Infosec teams must be allowed to fail, argues Gartner

But failing to recover from incidents is unforgivable because 'adrenalin does not scale'

Zero tolerance of failure by information security professionals is unrealistic, and makes it harder for cyber security folk to do the essential part of their job: recovering fast from inevitable attacks, according to Gartner analysts Chris Mixter and Dennis Xu.

In their keynote at the firm's Security & Risk Management Summit in Sydney, Australia, today, VP analyst Mixter and director analyst Xu argued that no amount of effort can prevent infosec incidents, and the quality of organizations' response is a more appropriate measure of an infosec team’s effectiveness than expecting they will never fail to fend off the never-ending torrent of attacks.

"Adrenalin does not scale," Xu told the event – a reference to the practice of infosec teams responding to incidents by attacking them without a rehearsed plan.

Relying on adrenaline also means the business assumes infosec teams are capable of heroic effort, motivated by the fear that cyber attacks create personal consequences of being fired or even prosecuted.

"We cannot allow this persecution mindset to persist," Xu argued. "If we do our mindset will not change."

Mindset change is needed, the pair contend, because most organizations are immature in terms of their incident response capabilities.

The two analysts therefore counselled infosec pros to work with the business, to develop recovery plans based on tolerable impacts, as doing so helps infosec teams to prioritize investments.

When incidents occur, those discussions also make it easier to explain the infosec team's response – which could include a recommendation to take down systems that have not been impacted. Such recommendations will likely generate pushback, but preparing the ground makes it easier to handle such objections.

The pair recommended extensive rehearsal for recoveries – especially for incidents caused by third parties, as they are the root cause of most cyber attacks.

Developing recovery playbooks and practising their execution will help to keep infosec teams effective – by making heroic action less necessary and by allowing cyber security practitioners to follow processes they have rehearsed.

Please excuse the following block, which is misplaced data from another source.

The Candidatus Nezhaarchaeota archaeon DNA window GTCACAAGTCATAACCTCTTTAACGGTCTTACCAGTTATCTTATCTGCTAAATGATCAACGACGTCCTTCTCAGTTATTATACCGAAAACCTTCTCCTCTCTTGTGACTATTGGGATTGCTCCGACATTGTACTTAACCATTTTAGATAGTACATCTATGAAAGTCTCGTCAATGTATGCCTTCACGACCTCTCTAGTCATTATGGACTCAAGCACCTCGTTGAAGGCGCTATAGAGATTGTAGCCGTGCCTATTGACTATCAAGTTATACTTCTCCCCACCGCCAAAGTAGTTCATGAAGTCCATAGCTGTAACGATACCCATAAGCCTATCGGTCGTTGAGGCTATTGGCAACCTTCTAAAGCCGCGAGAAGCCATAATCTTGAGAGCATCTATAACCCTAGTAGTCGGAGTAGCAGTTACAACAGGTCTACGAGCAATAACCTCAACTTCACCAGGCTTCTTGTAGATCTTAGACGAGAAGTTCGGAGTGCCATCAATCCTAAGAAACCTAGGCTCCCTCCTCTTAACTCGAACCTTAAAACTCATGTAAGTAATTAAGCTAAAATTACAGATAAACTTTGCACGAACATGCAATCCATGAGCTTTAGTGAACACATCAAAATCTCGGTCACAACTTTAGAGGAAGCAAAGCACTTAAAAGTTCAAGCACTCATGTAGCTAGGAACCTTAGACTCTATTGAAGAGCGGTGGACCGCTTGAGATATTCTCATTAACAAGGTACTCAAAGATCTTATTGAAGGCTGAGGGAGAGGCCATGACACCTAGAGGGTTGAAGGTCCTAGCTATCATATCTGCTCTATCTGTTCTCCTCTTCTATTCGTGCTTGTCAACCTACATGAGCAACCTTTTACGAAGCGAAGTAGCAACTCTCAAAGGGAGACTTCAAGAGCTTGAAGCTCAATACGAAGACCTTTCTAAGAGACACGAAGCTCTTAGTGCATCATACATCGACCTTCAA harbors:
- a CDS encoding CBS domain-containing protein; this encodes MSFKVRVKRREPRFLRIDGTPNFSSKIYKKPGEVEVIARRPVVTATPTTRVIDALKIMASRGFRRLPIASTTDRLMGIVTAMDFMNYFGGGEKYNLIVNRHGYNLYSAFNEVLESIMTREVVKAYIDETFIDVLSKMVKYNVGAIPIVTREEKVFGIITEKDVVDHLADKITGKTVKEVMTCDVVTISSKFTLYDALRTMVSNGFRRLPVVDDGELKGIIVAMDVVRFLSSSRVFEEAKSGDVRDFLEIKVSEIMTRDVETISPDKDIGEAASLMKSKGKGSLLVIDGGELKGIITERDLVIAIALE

Better mental health can result, they argued. And in a later session, Gartner's senior director of research – and content leader of its cyber security research team – Christine Lee did likewise.

Lee characterized burnout as a debilitating state that leaves workers unable to do their jobs – not mere tiredness. She said infosec workers can experience post-traumatic stress disorder after responding to incidents and become prone to health issues.

She therefore suggested that incident response plans must create at least two teams who work on strictly defined shifts, so that incident responders get proper rest. She also advocated for chief information security officers to be trained to detect signs of stress so they can manage incident response teams more effectively. Lee also advocated for mental health debriefs to become part of post-incident assessments.

In another conference session, senior principal analyst Alex Michaels suggested infosec teams could even consider hiring behavioral psychologists to help them understand the mental state of their staff and attackers. Doing so, he proposed, could even help orgs to overcome shortages of staff with infosec skills.

Perhaps counterintuitively, Mixter and Xu called for infosec teams to acknowledge more incidents – a conscious inversion of the "days since last incident" metric used to indicate observance of safety procedures in many industries. The analysts said that reporting even small events can see teams take pride in being able to continuously, and calmly, cope with infosec issues.

It also creates more opportunities to hone their recovery routines, which in turn means more opportunities to innovate – demonstrating that the org is constantly working to improve cyber security and is not deserving of censure when incidents emerge. ®

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